The companion to a forthcoming PBS series (to air in October) exploring how slavery shaped America combines revisionist history and historical fiction with mixed results. Like its predecessor, Eyes on the Prize, Africans in America documents an important chapter in the nation's history by focusing on personal stories. The sprawling account starts with the advent of the European slave trade and the arrival of the first African slaves a full year before the Mayflower; it ends with Lincoln's Emancipation Proclamation. The narrative approach of the text (written by award-winning but controversial former Boston Globe columnist Smith, and researched by WGBH television under the auspices of all-star scholars like Henry Louis Gates and Leon Litwack) has its strengths and drawbacks. Under-reported aspects of slaveryŽhow tribal rivalries predisposed Africans toward profiting from the enslavement of fellow countrymen, for exampleŽare brought into the light. So are lesser-known figures like Phillis Wheatley, the first black American to publish a book of poetry, and Anthony Johnson, a black indentured servant who became a prominent 17th-century landowner. It admirably credits individual contributions but glosses over huge events: the Civil War gets a page, the contribution of black soldiers a paragraph. Far better is the account of blacks' huge role on both sides in the Revolutionary War, when former slaves like Colonel Tye led raids to free slaves and provision the British. Most disappointing is the contribution of MacArthur-winning novelist Charles Johnson (Middle Passage, 1990). His slight fictional sketches interrupt Smith's narrative, elaborating (often redundantly) facts and situations raised by her ``to conjure a moment in time with feeling.'' Johnson's narrative gimmicks include a letter, a newspaper article, and a first-person account by Martha Washington of her fear after the death of George, who gave his slaves compelling reason to kill Martha by tying their freedom to her death. Despite many fine parts, this is ultimately more a cheerleading revisionist textbook than a rigorous scholarly history. (60 b&w photos, not seen) (Author tour)


Booklist Review

This companion to the PBS documentary series of the same name offers a poignant re-creation of the shameful story of U.S. slavery. Smith's narrative (see "Telling the Whole Story" in the opposite column) begins in the slave-trading posts in West Africa, with Africans selling captives of war, debtors, and enemies from other tribes. But it was the sale of black Africans to Europeans, and their eventual moves to change the nature of slavery from a temporary state that could be bargained and worked out of into a permananet institution tied to skin color and ideologies of racial superiority and inferiority, that created the racial divisions which plague the nation--and the world--today. The book portrays kidnappings in Africa, the frightening middle passage to the Americas, and the economic forces that fed the need for a captive workforce. The book also traces slavery through the Revolutionary War, highlighting the hypocrisy of Thomas Jefferson and other leaders of a budding nation fighting for freedom yet holding onto an institution that enslaved others. The accounts up to the Civil War highlight the longing for freedom expressed by an array of slaves from the refined poetry of Phyllis Wheatley to the insurrectionist activities of Denmark Vesey and the thoughts and actions of lesser-known black historical figures. The history is interspersed with a collection of short stories by Johnson that conveys the personalities and aspirations of the individuals caught in a system seemingly immune to ethical reason, religious appeals, or the occasional violent resistance mounted by slaves and radical abolitionists. This is an impressively researched book--Boston's WGBH research team is credited on the title page--that includes photographs, drawings, and posters evoking the long and dishonorable period of American slavery. --Vanessa Bush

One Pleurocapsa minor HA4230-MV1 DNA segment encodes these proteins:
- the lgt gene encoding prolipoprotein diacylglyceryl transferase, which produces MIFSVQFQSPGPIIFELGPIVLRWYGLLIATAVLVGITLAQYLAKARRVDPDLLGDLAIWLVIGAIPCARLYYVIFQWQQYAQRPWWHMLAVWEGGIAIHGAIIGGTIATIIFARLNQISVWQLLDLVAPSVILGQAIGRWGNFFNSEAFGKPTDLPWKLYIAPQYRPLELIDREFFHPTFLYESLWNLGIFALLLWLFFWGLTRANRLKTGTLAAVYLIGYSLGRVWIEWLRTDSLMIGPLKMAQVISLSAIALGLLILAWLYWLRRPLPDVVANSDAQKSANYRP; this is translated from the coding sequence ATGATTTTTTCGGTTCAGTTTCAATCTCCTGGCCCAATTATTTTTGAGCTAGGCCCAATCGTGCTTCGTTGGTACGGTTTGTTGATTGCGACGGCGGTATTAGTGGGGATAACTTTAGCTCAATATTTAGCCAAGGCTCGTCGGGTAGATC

Library Journal Review

Boston Globe columnist Smith and National Book Award winner Johnson team for this companion to a four-part, six hour PBS series, which tells America's story from the African American viewpoint. (c) Copyright 2010. Library Journals LLC, a wholly owned subsidiary of Media Source, Inc. No redistribution permitted.